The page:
I think the waters are a bit murky here, and I certainly wish the government and party did a better job of keeping these campaigns seperate. We'll see how that turns out.

The second big "issue" lately is the CEC's decision to break with precedent by handing people both their presidential and referendum ballots at once. Before, people would need to wait in two lines to get each of their ballots.

This obviously infuriated the pan-blue camp, whose campaign to defeat any DPP referendums depends on making it as hard as possible for people to vote on the issue and minimizing turn out -- they obviously have no faith in their ability to win in a true battle for public opinion.

KMT presidential candidate Ma Ying-jeou dismissed the referendum topic again, noting that "the people" wish the DPP would stop pushing "fake issues" and start serving them properly.

The DPP just noted that this will be cheaper and that there's nothing wrong with making it easier to vote.

Oct 15, 2007

The NPC's statements on Taiwan

I hope to return to my high volume posting some day soon, but the time is not yet ripe (I still don't have the internet at home). But I thought I'd post a few thoughts based on Hu Jintao's working report, delivered at the National People's Congress in Beijing, and specifically about his comments on Taiwan.

There were three key sentences in the Xinhua report, if you ask me. These three sentences really highlight, to me, why Ma Ying-jeou's approach to cross-strait relations is built on smoke and mirrors.

1: "The 'one country, two systems' model is absolutely correct."

This has been China's consistant position despite the fact that virtually nobody in Taiwan supports this model. China has no intent on developing any other models for fear it could help lead to a break-up of the country or less centralized control.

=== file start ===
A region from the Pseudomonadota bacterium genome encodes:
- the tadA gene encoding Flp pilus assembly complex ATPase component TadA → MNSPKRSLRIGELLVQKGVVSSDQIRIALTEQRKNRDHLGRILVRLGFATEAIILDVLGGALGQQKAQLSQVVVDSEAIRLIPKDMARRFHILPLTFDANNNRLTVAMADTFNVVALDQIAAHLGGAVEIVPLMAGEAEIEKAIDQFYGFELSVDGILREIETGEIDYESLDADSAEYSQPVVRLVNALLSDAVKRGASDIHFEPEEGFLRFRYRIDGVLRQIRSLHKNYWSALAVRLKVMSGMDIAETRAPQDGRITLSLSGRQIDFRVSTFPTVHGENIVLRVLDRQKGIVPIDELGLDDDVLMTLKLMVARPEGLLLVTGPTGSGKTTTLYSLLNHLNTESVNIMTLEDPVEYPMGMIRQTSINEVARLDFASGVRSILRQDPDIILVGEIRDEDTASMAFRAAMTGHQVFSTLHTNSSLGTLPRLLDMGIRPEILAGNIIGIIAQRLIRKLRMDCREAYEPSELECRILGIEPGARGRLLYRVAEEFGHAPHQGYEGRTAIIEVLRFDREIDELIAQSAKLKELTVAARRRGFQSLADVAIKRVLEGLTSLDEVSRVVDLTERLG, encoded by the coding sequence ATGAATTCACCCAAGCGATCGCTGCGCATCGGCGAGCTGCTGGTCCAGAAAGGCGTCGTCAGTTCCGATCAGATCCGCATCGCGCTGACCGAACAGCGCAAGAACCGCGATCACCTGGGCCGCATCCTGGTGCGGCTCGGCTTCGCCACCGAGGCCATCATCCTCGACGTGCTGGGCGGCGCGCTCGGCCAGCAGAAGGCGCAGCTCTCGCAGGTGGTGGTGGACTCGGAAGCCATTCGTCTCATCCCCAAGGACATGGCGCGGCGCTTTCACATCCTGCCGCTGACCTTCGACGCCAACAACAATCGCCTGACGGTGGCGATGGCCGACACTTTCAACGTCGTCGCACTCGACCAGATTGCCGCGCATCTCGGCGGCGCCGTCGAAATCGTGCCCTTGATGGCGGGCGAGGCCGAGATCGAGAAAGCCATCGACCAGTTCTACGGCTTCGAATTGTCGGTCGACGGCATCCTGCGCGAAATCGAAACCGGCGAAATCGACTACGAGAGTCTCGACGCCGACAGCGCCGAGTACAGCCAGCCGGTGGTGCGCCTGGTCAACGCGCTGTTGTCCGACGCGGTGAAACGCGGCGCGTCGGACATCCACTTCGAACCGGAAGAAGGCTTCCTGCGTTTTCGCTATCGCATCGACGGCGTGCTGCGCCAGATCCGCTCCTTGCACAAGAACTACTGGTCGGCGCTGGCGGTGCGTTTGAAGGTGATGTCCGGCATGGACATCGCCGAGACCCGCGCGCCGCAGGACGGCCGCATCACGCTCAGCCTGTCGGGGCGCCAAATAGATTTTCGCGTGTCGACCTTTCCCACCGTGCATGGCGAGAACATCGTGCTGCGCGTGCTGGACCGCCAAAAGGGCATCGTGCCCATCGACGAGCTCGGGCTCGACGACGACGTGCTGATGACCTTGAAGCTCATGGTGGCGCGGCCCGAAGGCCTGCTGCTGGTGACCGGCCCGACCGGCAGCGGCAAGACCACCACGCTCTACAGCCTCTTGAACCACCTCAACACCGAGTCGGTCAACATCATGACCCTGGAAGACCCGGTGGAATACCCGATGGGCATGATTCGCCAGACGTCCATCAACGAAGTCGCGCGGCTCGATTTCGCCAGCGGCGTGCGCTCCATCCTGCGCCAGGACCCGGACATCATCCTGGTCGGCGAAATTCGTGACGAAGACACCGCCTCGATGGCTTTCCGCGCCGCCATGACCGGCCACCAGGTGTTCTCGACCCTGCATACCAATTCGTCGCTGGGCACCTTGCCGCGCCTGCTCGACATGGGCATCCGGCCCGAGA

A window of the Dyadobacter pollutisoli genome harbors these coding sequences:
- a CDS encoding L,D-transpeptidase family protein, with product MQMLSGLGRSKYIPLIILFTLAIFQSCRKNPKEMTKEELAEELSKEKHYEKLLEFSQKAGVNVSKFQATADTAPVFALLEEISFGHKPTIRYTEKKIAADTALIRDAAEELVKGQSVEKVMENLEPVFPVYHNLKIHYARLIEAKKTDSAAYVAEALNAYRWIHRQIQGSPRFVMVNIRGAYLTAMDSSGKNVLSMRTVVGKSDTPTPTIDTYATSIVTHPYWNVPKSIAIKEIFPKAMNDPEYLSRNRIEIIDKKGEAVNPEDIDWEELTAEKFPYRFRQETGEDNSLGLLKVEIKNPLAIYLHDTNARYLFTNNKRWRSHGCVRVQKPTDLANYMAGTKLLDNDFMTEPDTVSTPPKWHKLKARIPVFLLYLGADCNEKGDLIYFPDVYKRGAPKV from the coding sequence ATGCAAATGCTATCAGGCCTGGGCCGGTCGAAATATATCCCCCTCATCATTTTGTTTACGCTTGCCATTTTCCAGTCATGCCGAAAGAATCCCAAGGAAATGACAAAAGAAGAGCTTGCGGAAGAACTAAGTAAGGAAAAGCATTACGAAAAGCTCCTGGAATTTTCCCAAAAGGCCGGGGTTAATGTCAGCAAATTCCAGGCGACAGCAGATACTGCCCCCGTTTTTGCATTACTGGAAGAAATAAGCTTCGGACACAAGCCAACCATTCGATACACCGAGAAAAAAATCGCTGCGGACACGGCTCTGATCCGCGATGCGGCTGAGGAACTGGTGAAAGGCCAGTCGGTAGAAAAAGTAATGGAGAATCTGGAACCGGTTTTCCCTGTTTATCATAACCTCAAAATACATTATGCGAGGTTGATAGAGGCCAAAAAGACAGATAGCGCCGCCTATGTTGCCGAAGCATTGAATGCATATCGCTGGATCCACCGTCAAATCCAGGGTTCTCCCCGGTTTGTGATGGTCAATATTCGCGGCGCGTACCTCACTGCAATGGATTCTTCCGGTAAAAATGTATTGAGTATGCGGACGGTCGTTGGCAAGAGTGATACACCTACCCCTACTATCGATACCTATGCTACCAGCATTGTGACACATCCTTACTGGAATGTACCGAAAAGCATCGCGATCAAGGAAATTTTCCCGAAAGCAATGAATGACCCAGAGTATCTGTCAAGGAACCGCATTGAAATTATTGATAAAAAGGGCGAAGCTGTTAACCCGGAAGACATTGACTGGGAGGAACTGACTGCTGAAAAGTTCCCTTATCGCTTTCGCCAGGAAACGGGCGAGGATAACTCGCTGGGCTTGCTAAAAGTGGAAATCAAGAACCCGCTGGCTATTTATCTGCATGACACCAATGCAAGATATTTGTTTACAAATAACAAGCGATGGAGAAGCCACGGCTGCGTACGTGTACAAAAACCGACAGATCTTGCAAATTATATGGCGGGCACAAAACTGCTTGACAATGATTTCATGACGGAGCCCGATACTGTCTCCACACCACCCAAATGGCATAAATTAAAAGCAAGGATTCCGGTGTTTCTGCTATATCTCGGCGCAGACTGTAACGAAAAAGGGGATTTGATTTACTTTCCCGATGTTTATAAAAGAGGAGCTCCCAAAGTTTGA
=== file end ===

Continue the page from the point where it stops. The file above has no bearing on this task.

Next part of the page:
With the basic Chinese position being this clear, how can Ma expect to have anything approaching good faith negotiations? How can he support "One China" domestically with China always mentions "One country [China]" and "two systems" in one breath?

2: "Any political party in Taiwan, as long as it accepts that both sides of the strait are part of one China, is a party we would agree to have dialogue with, negotiate with, and discuss any issue at all."

To date, Ma Ying-jeou has not been able to explain how he views the 'mainland' or whether the ROC actually includes it. The closest he's come is in the opposite direction, saying that the ROC is Taiwan.

Basically, Ma claims he can negotiate with China on the basis that he accepts a One China principle, and he's probably right. But what exactly does that mean to him? And can he honestly win an election claiming there is only one China in the world, the ROC? I don't think so.

3: "Any question regarding the integrity of China's soverignty and territory must be decided by the entire Chinese people, including those in Taiwan." In other words, Beijing continues to insist Taiwanese people will not have the right to determine their own future. No surprise there.

But with this being such a basic part of the Chinese position, how can Ma deal with it? He doesn't exactly endorse the Chinese position, and yet he won't come out and say that only the Taiwanese people have a right to determine their future. He might be able to obfuscate long enough to avoid dealing with the topic, but the DPP is pushing the UN referendum because it forces you to talk about the referendum, the future of Taiwan and who can decide that.

In any case, no surprises or big shifts yet from Beijing. I'm sure a lot is going on under the table, and I'll try and keep an eye on the situation.